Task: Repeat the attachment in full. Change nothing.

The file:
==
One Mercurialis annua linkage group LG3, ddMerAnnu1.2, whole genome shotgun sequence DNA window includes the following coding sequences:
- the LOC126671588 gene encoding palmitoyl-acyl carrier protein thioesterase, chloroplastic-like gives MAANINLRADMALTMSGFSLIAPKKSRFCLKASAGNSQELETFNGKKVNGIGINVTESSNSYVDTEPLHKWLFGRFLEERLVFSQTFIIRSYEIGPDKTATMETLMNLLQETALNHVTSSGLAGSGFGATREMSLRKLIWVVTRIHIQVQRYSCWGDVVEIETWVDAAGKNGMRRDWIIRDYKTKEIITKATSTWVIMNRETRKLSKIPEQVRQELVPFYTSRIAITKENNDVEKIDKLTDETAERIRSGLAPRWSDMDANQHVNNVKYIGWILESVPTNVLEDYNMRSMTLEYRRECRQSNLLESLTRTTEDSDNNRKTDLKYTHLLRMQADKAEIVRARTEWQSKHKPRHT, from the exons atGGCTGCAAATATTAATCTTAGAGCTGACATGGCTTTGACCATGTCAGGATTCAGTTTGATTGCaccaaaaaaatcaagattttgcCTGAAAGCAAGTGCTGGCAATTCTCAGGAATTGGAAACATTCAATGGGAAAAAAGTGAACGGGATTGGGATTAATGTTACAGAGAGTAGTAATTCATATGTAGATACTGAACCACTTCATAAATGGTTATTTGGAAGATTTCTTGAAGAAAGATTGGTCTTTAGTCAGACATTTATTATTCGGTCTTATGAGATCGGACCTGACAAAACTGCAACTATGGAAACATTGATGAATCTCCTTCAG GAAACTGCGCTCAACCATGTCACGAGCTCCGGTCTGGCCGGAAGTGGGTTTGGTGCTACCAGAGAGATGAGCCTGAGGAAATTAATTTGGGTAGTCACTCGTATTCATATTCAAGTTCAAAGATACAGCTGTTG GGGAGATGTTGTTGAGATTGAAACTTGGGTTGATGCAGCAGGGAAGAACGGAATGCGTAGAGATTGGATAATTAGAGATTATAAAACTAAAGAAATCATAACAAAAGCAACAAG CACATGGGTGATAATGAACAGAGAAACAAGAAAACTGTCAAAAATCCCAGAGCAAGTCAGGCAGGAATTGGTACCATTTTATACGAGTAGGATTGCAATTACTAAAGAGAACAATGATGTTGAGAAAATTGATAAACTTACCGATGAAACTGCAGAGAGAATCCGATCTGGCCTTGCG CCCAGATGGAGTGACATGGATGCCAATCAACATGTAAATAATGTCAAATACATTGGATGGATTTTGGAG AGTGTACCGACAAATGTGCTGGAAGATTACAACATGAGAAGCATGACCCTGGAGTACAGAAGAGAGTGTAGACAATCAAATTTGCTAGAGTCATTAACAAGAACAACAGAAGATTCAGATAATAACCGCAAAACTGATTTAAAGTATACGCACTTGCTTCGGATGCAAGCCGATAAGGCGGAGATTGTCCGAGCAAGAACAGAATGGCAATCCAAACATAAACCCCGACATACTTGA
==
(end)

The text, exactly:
One Mercurialis annua linkage group LG3, ddMerAnnu1.2, whole genome shotgun sequence DNA window includes the following coding sequences:
- the LOC126671588 gene encoding palmitoyl-acyl carrier protein thioesterase, chloroplastic-like gives MAANINLRADMALTMSGFSLIAPKKSRFCLKASAGNSQELETFNGKKVNGIGINVTESSNSYVDTEPLHKWLFGRFLEERLVFSQTFIIRSYEIGPDKTATMETLMNLLQETALNHVTSSGLAGSGFGATREMSLRKLIWVVTRIHIQVQRYSCWGDVVEIETWVDAAGKNGMRRDWIIRDYKTKEIITKATSTWVIMNRETRKLSKIPEQVRQELVPFYTSRIAITKENNDVEKIDKLTDETAERIRSGLAPRWSDMDANQHVNNVKYIGWILESVPTNVLEDYNMRSMTLEYRRECRQSNLLESLTRTTEDSDNNRKTDLKYTHLLRMQADKAEIVRARTEWQSKHKPRHT, from the exons atGGCTGCAAATATTAATCTTAGAGCTGACATGGCTTTGACCATGTCAGGATTCAGTTTGATTGCaccaaaaaaatcaagattttgcCTGAAAGCAAGTGCTGGCAATTCTCAGGAATTGGAAACATTCAATGGGAAAAAAGTGAACGGGATTGGGATTAATGTTACAGAGAGTAGTAATTCATATGTAGATACTGAACCACTTCATAAATGGTTATTTGGAAGATTTCTTGAAGAAAGATTGGTCTTTAGTCAGACATTTATTATTCGGTCTTATGAGATCGGACCTGACAAAACTGCAACTATGGAAACATTGATGAATCTCCTTCAG GAAACTGCGCTCAACCATGTCACGAGCTCCGGTCTGGCCGGAAGTGGGTTTGGTGCTACCAGAGAGATGAGCCTGAGGAAATTAATTTGGGTAGTCACTCGTATTCATATTCAAGTTCAAAGATACAGCTGTTG GGGAGATGTTGTTGAGATTGAAACTTGGGTTGATGCAGCAGGGAAGAACGGAATGCGTAGAGATTGGATAATTAGAGATTATAAAACTAAAGAAATCATAACAAAAGCAACAAG CACATGGGTGATAATGAACAGAGAAACAAGAAAACTGTCAAAAATCCCAGAGCAAGTCAGGCAGGAATTGGTACCATTTTATACGAGTAGGATTGCAATTACTAAAGAGAACAATGATGTTGAGAAAATTGATAAACTTACCGATGAAACTGCAGAGAGAATCCGATCTGGCCTTGCG CCCAGATGGAGTGACATGGATGCCAATCAACATGTAAATAATGTCAAATACATTGGATGGATTTTGGAG AGTGTACCGACAAATGTGCTGGAAGATTACAACATGAGAAGCATGACCCTGGAGTACAGAAGAGAGTGTAGACAATCAAATTTGCTAGAGTCATTAACAAGAACAACAGAAGATTCAGATAATAACCGCAAAACTGATTTAAAGTATACGCACTTGCTTCGGATGCAAGCCGATAAGGCGGAGATTGTCCGAGCAAGAACAGAATGGCAATCCAAACATAAACCCCGACATACTTGA